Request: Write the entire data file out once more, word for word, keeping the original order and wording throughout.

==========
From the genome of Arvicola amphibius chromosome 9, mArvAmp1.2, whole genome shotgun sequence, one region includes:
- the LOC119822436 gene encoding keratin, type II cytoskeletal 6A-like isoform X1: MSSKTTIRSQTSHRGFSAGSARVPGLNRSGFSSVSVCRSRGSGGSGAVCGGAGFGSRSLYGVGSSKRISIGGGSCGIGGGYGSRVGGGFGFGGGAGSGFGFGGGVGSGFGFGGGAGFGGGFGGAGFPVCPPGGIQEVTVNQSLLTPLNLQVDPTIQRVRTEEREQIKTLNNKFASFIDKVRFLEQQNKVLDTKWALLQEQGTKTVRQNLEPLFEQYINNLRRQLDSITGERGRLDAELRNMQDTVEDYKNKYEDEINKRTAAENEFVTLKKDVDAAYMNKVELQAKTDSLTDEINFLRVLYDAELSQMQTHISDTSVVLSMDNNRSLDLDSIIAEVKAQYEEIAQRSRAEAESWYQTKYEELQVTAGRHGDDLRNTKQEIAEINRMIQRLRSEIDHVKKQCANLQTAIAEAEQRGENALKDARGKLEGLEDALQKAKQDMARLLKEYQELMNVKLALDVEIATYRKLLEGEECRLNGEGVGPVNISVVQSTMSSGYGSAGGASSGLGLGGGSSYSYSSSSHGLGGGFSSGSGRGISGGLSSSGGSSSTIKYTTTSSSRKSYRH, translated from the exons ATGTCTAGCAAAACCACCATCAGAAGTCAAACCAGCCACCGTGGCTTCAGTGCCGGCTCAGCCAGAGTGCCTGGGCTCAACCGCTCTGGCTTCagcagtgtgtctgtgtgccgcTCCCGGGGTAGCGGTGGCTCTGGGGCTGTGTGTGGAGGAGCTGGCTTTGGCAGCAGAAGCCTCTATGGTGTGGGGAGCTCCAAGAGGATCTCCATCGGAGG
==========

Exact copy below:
From the genome of Arvicola amphibius chromosome 9, mArvAmp1.2, whole genome shotgun sequence, one region includes:
- the LOC119822436 gene encoding keratin, type II cytoskeletal 6A-like isoform X1: MSSKTTIRSQTSHRGFSAGSARVPGLNRSGFSSVSVCRSRGSGGSGAVCGGAGFGSRSLYGVGSSKRISIGGGSCGIGGGYGSRVGGGFGFGGGAGSGFGFGGGVGSGFGFGGGAGFGGGFGGAGFPVCPPGGIQEVTVNQSLLTPLNLQVDPTIQRVRTEEREQIKTLNNKFASFIDKVRFLEQQNKVLDTKWALLQEQGTKTVRQNLEPLFEQYINNLRRQLDSITGERGRLDAELRNMQDTVEDYKNKYEDEINKRTAAENEFVTLKKDVDAAYMNKVELQAKTDSLTDEINFLRVLYDAELSQMQTHISDTSVVLSMDNNRSLDLDSIIAEVKAQYEEIAQRSRAEAESWYQTKYEELQVTAGRHGDDLRNTKQEIAEINRMIQRLRSEIDHVKKQCANLQTAIAEAEQRGENALKDARGKLEGLEDALQKAKQDMARLLKEYQELMNVKLALDVEIATYRKLLEGEECRLNGEGVGPVNISVVQSTMSSGYGSAGGASSGLGLGGGSSYSYSSSSHGLGGGFSSGSGRGISGGLSSSGGSSSTIKYTTTSSSRKSYRH, translated from the exons ATGTCTAGCAAAACCACCATCAGAAGTCAAACCAGCCACCGTGGCTTCAGTGCCGGCTCAGCCAGAGTGCCTGGGCTCAACCGCTCTGGCTTCagcagtgtgtctgtgtgccgcTCCCGGGGTAGCGGTGGCTCTGGGGCTGTGTGTGGAGGAGCTGGCTTTGGCAGCAGAAGCCTCTATGGTGTGGGGAGCTCCAAGAGGATCTCCATCGGAGG